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Thread: A Preservation Dilemma

  1. #1

    Default A Preservation Dilemma

    November 2, 2003

    MORNINGSIDE HEIGHTS

    The Cost of Terra-Cotta Charm? A 15-Story Residential Tower

    By DENNY LEE


    Plan A: Squat and boxy.


    Plan B:Thinner but taller.

    It is the dilemma of every foe of developers who happens to also be a preservationist, a description that seems to fit a fair number of Morningside Heights residents.

    The dilemma is this: The owners of a two-story terra-cotta building on the northeast corner of 110th Street and Broadway have presented neighbors with a tough choice. Either preserve a quirky 92-year-old building with a tower added or permit a bulkier structure in its place that would block light and air.

    The first plan calls for a slender 15-story residential building that would sit on top of the old two-story structure that currently houses the West Side Market and a bagel shop. This approach would maintain a low-scale street wall along Broadway, and preserve what the architectural historian Andrew S. Dolkart calls "the only architecturally notable" commercial structure in the area.

    The design, however, requires a zoning variance to allow a taller structure on the site. An alternative plan, which does not require any zoning change, calls for razing the terra-cotta structure and replacing it with a boxy 11-story building. It would sit squat with the sidewalk, creating an imposing street wall. Under both plans, the new structure would contain luxury apartments.

    Even tenants of the same building are of two minds on the subject.

    "For the last 27 years, I've had views of the Hudson River," said Miriam Winocour, who lives on the top floor of a 14-story apartment building behind the site. She opposes the tower plan, she said, because "two of my windows would be filled in with bricks."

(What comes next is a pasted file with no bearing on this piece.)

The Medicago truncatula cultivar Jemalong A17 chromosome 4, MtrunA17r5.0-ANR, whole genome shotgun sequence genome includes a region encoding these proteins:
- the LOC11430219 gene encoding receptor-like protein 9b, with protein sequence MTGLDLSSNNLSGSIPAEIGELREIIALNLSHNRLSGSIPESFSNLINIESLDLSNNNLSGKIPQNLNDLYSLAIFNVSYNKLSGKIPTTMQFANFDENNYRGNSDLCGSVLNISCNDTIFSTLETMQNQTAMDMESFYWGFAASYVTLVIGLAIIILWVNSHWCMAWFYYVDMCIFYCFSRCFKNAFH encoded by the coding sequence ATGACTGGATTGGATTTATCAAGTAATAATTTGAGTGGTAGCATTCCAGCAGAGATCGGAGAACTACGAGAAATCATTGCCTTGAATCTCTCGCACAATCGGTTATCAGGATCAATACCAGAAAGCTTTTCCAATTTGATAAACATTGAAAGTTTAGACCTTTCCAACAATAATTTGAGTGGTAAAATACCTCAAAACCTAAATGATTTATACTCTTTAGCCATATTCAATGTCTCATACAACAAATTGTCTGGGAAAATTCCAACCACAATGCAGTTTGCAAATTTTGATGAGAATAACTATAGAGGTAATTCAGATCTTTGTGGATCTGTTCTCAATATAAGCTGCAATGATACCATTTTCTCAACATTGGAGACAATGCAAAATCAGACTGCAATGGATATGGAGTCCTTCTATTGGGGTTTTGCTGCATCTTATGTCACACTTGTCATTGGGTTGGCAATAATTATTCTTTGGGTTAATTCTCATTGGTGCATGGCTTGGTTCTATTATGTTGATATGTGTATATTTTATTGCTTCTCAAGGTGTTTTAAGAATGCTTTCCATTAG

But Chris Doeblin, who lives on the third floor of the same building, sees things differently. "I'm going to lose my view anyway," he said. "The issue is the greatest good for the greatest many."

    Nearby residents are also divided. Some focus on the street and the architectural charms of the two-story structure, while others look to the sky and the height of existing buildings. Still others are undecided.

    "I haven't made up my mind," said Assemblyman Daniel J. O'Donnell, who lives on West 111th Street and who attended a Community Board 9 presentation on the plans two weeks ago. "It's not only about whose light and air. There are also issues of contextual zoning."

    As far as the developers are concerned, the choice is simple.

    "The community would prefer to see the terra-cotta building restored and preserved," said Michele de Milly, a publicist for Surtsey Realty, the company that bought the site in 1981. Not coincidentally, she said, the taller building is also more profitable.


    Copyright 2003 The New York Times Company

  2. #2
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    I prefer the tower plan, obviously.

  3. #3
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    As if we could not get one more reason to build tall buildings.

    Preserve the terra cotta structure and build the tower!

  4. #4

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    Not much of a tower anyway. Ridiculous affair.

  5. #5

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    I would consider the lower building bulkier than the high-rise, anyway. This is the reason we have complicated air-rights zoning. Thinner and taller is assumed to be better than low and bulky (at least for residential uses), and these illustrations show that nicely.

    The top rendering looks like the kinds of buildings they're forced to design in Washington, DC.

  6. #6

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    Plan B has a very nice relationship to the existing mid-rise apartment building, but—zoning regulations aside—I would like to see it brought all the way out to Broadway. Keep the darn two-story terra cotta façade if you think it’s so valuable, but Broadway should be lined with taller buildings that make a nice, tall street wall and screen views into the undesigned and scruffy interiors of the blocks. Shadows are a red herring, and views are not a right.

  7. #7
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    Quote Originally Posted by Christian Wieland
    Not much of a tower anyway. Ridiculous affair.